A snafu with a posted date kept the Pleasanton school board from "sunshining" negotiations with its teacher's union, but the board did hear about yet another round of proposed cuts at its meeting Tuesday.
Sunshining is when each side states the part of the contract they want to discuss, according to Myla Grasso, Pleasanton school district public information officer.
While school funding has yet to be finalized by lawmakers in Sacramento, the Pleasanton board is eyeing $3.1 million in cost-saving measures, including increasing class sizes in both kindergarten through third grade and ninth-grade English and math. Under the proposal, class sizes would go from 25 to 1 for the youngest students and to 32 to 1 for the high school freshmen.
That would save the district $1.3 million in the elementary grades and another $400,000 with the ninth-graders.
This change would mean sacrificing state funding for keeping class sizes low. Currently, the classes are staffed at 25 to 1 and the district would be lose about $800,000, according to Luz Cazares, assistant superintendent of business services.
Another $400,000 in savings could come from cutting one specialist section each week for grades 1 through 5. The proposal would move a teacher preparation period to the end of the day, shortening the day by 45 minutes once a week for those students, with the net effect of losing five full-time employees.
The district is also considering cutting the number of elementary school reading specialists in half, dropping from nine fulltime employees to four and a half, at a savings of $360,000.
Also being considered are:
* Cutting the number of support staff at schools and the district office at a savings of $180,000. The four positions that would be eliminated have not been determined;
* Reducing the number of middle school counselors by one and a half overall, bringing the number of fulltime counselors at each middle school to two and saving $120,000;
* Cutting the work year for management. Currently, management has agreed to eight furlough days over two years; this would bring the total of unpaid days to 11 over a three-year period at a savings of $90,000;
* Eliminating the equivalent of one fulltime high school counselor. That would bring the student-to-counselor ratio at Foothill and Amador Valley high school to about 518 to 1, saving $80,000; and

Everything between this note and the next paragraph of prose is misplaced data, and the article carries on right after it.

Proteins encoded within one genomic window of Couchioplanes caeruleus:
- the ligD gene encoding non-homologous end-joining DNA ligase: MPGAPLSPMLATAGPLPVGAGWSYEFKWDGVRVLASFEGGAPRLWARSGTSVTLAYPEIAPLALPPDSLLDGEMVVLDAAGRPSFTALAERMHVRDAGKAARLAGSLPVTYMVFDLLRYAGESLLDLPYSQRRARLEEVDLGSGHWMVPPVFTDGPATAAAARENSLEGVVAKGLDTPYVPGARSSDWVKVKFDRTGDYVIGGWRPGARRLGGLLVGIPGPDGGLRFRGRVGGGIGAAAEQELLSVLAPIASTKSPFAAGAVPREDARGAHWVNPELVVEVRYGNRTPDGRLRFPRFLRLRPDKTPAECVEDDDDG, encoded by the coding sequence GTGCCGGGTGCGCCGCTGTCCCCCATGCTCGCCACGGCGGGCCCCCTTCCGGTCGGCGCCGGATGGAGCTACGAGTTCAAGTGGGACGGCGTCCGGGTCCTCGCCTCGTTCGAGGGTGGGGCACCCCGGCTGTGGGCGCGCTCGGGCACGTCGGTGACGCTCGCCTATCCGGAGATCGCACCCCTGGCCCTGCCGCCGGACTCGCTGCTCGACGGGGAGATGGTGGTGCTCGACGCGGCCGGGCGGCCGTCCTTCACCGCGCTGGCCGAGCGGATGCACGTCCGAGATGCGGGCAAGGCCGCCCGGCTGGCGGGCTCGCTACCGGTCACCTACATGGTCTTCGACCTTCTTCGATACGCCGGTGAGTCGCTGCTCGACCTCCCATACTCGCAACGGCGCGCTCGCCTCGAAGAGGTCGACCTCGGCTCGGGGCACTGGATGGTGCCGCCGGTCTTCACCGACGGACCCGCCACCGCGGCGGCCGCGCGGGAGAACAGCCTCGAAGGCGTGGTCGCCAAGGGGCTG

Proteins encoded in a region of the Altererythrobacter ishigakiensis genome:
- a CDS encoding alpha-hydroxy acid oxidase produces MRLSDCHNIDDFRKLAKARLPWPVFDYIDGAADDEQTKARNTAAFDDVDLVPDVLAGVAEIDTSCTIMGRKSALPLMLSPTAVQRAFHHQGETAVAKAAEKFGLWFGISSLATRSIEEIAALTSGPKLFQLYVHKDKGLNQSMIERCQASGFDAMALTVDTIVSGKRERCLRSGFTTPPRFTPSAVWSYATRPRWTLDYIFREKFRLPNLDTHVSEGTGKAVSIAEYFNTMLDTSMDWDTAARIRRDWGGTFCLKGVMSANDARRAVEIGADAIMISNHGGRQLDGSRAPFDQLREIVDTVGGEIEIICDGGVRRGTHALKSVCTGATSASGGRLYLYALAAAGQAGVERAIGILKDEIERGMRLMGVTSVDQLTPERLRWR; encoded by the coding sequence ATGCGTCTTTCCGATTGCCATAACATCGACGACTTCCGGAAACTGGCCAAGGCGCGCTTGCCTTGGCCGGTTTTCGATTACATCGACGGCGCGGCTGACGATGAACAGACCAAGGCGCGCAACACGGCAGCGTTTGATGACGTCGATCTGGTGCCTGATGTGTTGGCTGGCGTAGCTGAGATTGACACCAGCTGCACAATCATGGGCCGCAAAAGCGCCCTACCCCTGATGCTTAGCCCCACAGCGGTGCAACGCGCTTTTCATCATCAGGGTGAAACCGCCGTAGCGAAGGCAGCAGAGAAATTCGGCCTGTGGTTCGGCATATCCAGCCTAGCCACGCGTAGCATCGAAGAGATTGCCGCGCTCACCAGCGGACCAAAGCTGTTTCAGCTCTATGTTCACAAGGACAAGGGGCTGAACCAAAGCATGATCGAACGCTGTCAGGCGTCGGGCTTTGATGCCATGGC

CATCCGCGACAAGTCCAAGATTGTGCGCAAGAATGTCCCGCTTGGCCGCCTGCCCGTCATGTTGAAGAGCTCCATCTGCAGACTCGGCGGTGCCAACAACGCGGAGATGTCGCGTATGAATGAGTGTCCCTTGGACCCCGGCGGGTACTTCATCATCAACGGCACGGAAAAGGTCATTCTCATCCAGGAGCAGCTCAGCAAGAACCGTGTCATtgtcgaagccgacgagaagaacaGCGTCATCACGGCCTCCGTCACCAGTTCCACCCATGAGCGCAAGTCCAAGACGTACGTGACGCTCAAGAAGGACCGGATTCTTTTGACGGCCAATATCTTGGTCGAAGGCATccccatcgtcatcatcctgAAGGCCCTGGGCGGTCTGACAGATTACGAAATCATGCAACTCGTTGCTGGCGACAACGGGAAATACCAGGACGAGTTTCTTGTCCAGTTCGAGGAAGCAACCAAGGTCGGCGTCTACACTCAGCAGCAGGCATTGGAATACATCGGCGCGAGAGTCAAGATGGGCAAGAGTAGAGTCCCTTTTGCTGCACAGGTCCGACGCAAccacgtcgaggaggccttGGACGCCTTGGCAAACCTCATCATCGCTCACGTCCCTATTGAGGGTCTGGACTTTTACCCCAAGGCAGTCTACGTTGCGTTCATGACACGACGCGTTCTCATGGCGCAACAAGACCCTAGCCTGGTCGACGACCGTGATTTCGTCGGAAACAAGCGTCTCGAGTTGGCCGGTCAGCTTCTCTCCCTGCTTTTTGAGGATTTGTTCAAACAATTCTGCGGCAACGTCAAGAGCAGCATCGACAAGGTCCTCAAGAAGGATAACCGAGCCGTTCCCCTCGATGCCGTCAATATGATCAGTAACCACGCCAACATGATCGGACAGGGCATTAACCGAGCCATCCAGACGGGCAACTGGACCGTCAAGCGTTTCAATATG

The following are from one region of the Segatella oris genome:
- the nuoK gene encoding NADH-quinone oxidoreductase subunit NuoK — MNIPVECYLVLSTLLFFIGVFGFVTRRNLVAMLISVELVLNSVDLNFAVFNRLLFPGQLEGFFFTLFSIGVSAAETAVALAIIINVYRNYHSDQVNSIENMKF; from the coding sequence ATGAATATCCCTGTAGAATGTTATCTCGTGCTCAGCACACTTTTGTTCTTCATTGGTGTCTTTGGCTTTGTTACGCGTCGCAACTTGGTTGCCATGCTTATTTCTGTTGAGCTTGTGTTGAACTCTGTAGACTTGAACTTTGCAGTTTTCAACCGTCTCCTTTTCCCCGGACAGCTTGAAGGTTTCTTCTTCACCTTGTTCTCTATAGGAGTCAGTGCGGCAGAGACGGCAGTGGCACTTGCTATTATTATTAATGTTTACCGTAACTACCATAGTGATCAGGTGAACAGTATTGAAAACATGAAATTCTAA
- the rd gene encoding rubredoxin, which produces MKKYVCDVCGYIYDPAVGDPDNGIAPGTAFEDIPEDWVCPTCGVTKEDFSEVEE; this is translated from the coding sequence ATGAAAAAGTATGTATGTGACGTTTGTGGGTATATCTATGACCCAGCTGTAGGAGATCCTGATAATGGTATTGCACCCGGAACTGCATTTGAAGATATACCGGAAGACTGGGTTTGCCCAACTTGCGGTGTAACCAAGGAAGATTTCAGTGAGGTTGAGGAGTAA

* Reducing the funding for the Barton Reading Program by $53,000, cutting district funding for the program in half.
The district is also working to get an additional $150,000 in one-time funds from the Regional Occupation Program.
Board members were adamant that these cuts were not necessarily the ones that would be implemented.
"These are just possible solutions," said board Chairwoman Valerie Arkin. "They are not necessarily the ones we are going to take."
However, gearing up for those cuts would clear the way for pink slips to be issued to the employees whose jobs are on the line. By law, the board must issue those to employees by a specific time, depending on whether the employee is a member of the Association of Pleasanton Teachers (APT) or of the California Service Employees Association (CSEA), and preparing for these cuts would provide the time needed.
In addition to funding cuts, the board also learned that jobs restored through the CORE (Community OutReach for Education) campaign will end this year. That means the loss of technology specialists in all grades and a cut in the number of library assistants in elementary and middle schools.
The budget plan also includes spending $5.3 million in reserves, including $2.7 million in one-time federal funding for jobs and $700,000 in state fiscal stabilization funds, along with $1.9 million from the district's undesignated reserves.
It does not include new money that could come in if the parcel tax is passed or from another fundraising campaign such as CORE. It also doesn't include savings that could come from negotiations with employees. The board is expected to discuss the state of the negotiations at its next meeting
On a related note, the board members, Superintendent Parvin Ahmadi and APT President Trevor Knaggs all received emails asking that negotiations between the district and the APT be wrapped up by March 22.
"This will provide the parcel tax voters a clear understanding of whether PUSD will increase salaries or benefits for this employee group," said the email, from Pleasanton Parcel Tax, a group opposed to the parcel tax. That group's website calls for, among other things, 5% cuts in salaries for management and certificated employees like teachers.
Attendance at Tuesday night's meeting was low, possibly due to what Board Member Joan Laursen described as "budget fatigue."
However, Marilyn Palowitch, best known as an Amador Valley High School music booster, expressed her frustration about not being able to get a slot on the board's agenda. Palowitch told the board she has a plan that could save seventh-period music programs, but despite contacting the board more than two weeks ago, had not heard a response.